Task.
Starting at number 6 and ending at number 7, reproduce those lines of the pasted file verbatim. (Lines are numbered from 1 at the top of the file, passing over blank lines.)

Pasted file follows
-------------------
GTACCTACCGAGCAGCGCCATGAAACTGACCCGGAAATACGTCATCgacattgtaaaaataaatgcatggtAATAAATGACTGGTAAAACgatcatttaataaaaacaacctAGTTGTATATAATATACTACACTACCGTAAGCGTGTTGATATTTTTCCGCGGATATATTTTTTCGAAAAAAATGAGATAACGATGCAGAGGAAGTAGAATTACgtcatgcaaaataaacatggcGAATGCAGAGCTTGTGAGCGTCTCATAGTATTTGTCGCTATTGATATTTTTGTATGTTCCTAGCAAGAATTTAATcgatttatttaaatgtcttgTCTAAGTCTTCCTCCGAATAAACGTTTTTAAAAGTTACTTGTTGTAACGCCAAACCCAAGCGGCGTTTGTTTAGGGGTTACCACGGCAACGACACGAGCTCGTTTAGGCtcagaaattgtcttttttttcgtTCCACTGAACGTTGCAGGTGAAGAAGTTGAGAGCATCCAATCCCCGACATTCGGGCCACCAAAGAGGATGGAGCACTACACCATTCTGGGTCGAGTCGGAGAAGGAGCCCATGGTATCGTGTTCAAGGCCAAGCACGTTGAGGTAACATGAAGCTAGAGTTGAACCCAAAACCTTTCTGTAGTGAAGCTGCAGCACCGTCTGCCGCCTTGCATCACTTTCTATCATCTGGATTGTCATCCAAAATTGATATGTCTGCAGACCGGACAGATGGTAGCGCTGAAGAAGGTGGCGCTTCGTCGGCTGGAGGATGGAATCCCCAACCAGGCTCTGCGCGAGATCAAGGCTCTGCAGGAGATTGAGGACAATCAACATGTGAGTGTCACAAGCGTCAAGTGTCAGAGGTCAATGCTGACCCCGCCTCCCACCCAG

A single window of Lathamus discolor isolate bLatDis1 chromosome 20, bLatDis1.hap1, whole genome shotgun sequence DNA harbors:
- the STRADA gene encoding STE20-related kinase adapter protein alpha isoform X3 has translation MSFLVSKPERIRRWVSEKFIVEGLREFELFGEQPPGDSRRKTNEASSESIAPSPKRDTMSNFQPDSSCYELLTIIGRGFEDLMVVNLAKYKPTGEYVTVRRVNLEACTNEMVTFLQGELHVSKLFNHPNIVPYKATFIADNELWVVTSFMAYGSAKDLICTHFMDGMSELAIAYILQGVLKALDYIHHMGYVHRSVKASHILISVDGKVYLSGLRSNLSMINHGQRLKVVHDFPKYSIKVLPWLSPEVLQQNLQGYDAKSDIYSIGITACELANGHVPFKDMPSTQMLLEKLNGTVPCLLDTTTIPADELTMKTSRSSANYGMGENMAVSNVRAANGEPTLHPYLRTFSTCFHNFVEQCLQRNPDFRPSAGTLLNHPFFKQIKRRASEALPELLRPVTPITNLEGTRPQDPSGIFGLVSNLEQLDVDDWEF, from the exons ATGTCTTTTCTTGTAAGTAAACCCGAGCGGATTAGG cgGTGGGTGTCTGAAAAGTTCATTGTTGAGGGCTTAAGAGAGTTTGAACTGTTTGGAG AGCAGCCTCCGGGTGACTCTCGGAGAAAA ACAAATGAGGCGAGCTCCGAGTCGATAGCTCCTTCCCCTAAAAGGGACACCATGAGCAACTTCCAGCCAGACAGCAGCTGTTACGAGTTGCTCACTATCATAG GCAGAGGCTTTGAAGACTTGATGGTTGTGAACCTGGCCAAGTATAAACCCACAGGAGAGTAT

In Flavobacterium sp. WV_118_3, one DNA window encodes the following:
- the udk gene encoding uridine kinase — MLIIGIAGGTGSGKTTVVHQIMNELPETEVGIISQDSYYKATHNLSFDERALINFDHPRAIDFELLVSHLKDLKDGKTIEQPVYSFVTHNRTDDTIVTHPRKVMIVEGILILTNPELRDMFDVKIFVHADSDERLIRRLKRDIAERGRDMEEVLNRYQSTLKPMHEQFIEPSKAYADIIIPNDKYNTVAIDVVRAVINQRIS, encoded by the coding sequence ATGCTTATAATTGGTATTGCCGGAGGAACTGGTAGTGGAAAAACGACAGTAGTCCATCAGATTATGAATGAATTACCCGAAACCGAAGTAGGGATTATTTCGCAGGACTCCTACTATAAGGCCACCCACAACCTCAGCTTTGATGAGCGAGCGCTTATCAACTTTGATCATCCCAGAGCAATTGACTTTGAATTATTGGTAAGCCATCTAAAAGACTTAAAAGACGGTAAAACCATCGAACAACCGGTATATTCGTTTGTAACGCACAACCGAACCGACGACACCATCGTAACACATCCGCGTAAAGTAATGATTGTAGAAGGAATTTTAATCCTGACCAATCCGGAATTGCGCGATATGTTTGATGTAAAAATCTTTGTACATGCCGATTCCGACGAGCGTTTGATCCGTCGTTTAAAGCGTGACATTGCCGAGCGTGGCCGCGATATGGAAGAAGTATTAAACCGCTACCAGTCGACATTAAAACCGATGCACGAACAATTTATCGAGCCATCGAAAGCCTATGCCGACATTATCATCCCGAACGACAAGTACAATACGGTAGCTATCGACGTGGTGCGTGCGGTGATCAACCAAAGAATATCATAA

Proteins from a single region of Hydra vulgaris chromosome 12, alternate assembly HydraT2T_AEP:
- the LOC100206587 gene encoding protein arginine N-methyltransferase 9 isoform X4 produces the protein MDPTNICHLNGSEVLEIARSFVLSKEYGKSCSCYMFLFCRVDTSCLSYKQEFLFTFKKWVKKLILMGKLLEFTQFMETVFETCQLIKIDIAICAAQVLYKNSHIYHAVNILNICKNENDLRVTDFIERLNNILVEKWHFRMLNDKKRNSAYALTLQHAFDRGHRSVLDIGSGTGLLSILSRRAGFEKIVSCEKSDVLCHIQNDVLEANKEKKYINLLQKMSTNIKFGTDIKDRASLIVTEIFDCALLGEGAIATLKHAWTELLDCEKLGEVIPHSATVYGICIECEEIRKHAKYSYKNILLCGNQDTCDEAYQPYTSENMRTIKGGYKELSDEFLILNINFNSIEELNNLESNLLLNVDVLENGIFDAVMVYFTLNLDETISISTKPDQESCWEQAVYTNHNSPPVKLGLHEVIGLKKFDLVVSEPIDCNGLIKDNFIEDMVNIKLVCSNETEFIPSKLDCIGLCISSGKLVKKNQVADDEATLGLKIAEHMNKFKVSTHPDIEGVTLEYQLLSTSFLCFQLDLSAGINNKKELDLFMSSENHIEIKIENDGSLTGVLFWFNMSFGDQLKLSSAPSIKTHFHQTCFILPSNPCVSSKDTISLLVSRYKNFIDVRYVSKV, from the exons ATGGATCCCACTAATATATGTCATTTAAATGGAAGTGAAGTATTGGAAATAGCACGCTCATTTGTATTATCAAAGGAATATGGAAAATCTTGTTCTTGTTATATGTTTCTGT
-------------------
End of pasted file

Proteins from a single region of Hydra vulgaris chromosome 12, alternate assembly HydraT2T_AEP:
- the LOC100206587 gene encoding protein arginine N-methyltransferase 9 isoform X4 produces the protein MDPTNICHLNGSEVLEIARSFVLSKEYGKSCSCYMFLFCRVDTSCLSYKQEFLFTFKKWVKKLILMGKLLEFTQFMETVFETCQLIKIDIAICAAQVLYKNSHIYHAVNILNICKNENDLRVTDFIERLNNILVEKWHFRMLNDKKRNSAYALTLQHAFDRGHRSVLDIGSGTGLLSILSRRAGFEKIVSCEKSDVLCHIQNDVLEANKEKKYINLLQKMSTNIKFGTDIKDRASLIVTEIFDCALLGEGAIATLKHAWTELLDCEKLGEVIPHSATVYGICIECEEIRKHAKYSYKNILLCGNQDTCDEAYQPYTSENMRTIKGGYKELSDEFLILNINFNSIEELNNLESNLLLNVDVLENGIFDAVMVYFTLNLDETISISTKPDQESCWEQAVYTNHNSPPVKLGLHEVIGLKKFDLVVSEPIDCNGLIKDNFIEDMVNIKLVCSNETEFIPSKLDCIGLCISSGKLVKKNQVADDEATLGLKIAEHMNKFKVSTHPDIEGVTLEYQLLSTSFLCFQLDLSAGINNKKELDLFMSSENHIEIKIENDGSLTGVLFWFNMSFGDQLKLSSAPSIKTHFHQTCFILPSNPCVSSKDTISLLVSRYKNFIDVRYVSKV, from the exons ATGGATCCCACTAATATATGTCATTTAAATGGAAGTGAAGTATTGGAAATAGCACGCTCATTTGTATTATCAAAGGAATATGGAAAATCTTGTTCTTGTTATATGTTTCTGT